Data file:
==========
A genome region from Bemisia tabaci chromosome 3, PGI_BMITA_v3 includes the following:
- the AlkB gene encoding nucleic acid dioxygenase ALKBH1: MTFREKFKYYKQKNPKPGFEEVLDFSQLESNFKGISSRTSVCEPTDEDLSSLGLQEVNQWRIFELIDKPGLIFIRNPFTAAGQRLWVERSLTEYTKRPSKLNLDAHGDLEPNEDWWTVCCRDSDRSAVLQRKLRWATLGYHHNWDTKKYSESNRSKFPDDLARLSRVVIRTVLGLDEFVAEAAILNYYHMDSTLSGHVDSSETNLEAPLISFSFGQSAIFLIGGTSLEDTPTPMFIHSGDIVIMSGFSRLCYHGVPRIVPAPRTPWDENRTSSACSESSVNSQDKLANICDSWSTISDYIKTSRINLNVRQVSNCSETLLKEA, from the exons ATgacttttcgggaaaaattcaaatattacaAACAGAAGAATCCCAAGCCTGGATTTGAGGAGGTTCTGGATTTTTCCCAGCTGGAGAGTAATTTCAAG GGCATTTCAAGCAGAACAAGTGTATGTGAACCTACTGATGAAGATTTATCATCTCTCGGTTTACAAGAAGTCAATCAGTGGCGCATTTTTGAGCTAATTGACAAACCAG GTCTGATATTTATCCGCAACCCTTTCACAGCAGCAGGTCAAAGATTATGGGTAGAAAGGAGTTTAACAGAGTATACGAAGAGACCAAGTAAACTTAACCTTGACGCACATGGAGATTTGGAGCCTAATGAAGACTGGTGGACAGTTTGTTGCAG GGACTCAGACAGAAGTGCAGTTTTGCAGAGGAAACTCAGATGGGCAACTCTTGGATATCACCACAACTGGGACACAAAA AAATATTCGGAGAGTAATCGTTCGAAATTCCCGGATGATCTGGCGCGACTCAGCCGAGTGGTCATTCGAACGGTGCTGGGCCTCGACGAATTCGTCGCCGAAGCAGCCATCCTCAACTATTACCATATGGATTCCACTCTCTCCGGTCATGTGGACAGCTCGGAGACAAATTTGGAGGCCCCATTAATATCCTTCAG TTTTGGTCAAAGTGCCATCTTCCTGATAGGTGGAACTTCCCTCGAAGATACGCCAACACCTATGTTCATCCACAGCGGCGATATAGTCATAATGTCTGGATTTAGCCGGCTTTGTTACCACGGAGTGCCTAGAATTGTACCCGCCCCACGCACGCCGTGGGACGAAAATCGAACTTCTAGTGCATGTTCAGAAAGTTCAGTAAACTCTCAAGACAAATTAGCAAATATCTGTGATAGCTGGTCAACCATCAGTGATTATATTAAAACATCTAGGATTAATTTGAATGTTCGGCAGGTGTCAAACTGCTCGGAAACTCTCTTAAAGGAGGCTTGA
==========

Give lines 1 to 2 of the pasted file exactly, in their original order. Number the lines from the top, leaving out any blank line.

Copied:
A genome region from Bemisia tabaci chromosome 3, PGI_BMITA_v3 includes the following:
- the AlkB gene encoding nucleic acid dioxygenase ALKBH1: MTFREKFKYYKQKNPKPGFEEVLDFSQLESNFKGISSRTSVCEPTDEDLSSLGLQEVNQWRIFELIDKPGLIFIRNPFTAAGQRLWVERSLTEYTKRPSKLNLDAHGDLEPNEDWWTVCCRDSDRSAVLQRKLRWATLGYHHNWDTKKYSESNRSKFPDDLARLSRVVIRTVLGLDEFVAEAAILNYYHMDSTLSGHVDSSETNLEAPLISFSFGQSAIFLIGGTSLEDTPTPMFIHSGDIVIMSGFSRLCYHGVPRIVPAPRTPWDENRTSSACSESSVNSQDKLANICDSWSTISDYIKTSRINLNVRQVSNCSETLLKEA, from the exons ATgacttttcgggaaaaattcaaatattacaAACAGAAGAATCCCAAGCCTGGATTTGAGGAGGTTCTGGATTTTTCCCAGCTGGAGAGTAATTTCAAG GGCATTTCAAGCAGAACAAGTGTATGTGAACCTACTGATGAAGATTTATCATCTCTCGGTTTACAAGAAGTCAATCAGTGGCGCATTTTTGAGCTAATTGACAAACCAG GTCTGATATTTATCCGCAACCCTTTCACAGCAGCAGGTCAAAGATTATGGGTAGAAAGGAGTTTAACAGAGTATACGAAGAGACCAAGTAAACTTAACCTTGACGCACATGGAGATTTGGAGCCTAATGAAGACTGGTGGACAGTTTGTTGCAG GGACTCAGACAGAAGTGCAGTTTTGCAGAGGAAACTCAGATGGGCAACTCTTGGATATCACCACAACTGGGACACAAAA AAATATTCGGAGAGTAATCGTTCGAAATTCCCGGATGATCTGGCGCGACTCAGCCGAGTGGTCATTCGAACGGTGCTGGGCCTCGACGAATTCGTCGCCGAAGCAGCCATCCTCAACTATTACCATATGGATTCCACTCTCTCCGGTCATGTGGACAGCTCGGAGACAAATTTGGAGGCCCCATTAATATCCTTCAG TTTTGGTCAAAGTGCCATCTTCCTGATAGGTGGAACTTCCCTCGAAGATACGCCAACACCTATGTTCATCCACAGCGGCGATATAGTCATAATGTCTGGATTTAGCCGGCTTTGTTACCACGGAGTGCCTAGAATTGTACCCGCCCCACGCACGCCGTGGGACGAAAATCGAACTTCTAGTGCATGTTCAGAAAGTTCAGTAAACTCTCAAGACAAATTAGCAAATATCTGTGATAGCTGGTCAACCATCAGTGATTATATTAAAACATCTAGGATTAATTTGAATGTTCGGCAGGTGTCAAACTGCTCGGAAACTCTCTTAAAGGAGGCTTGA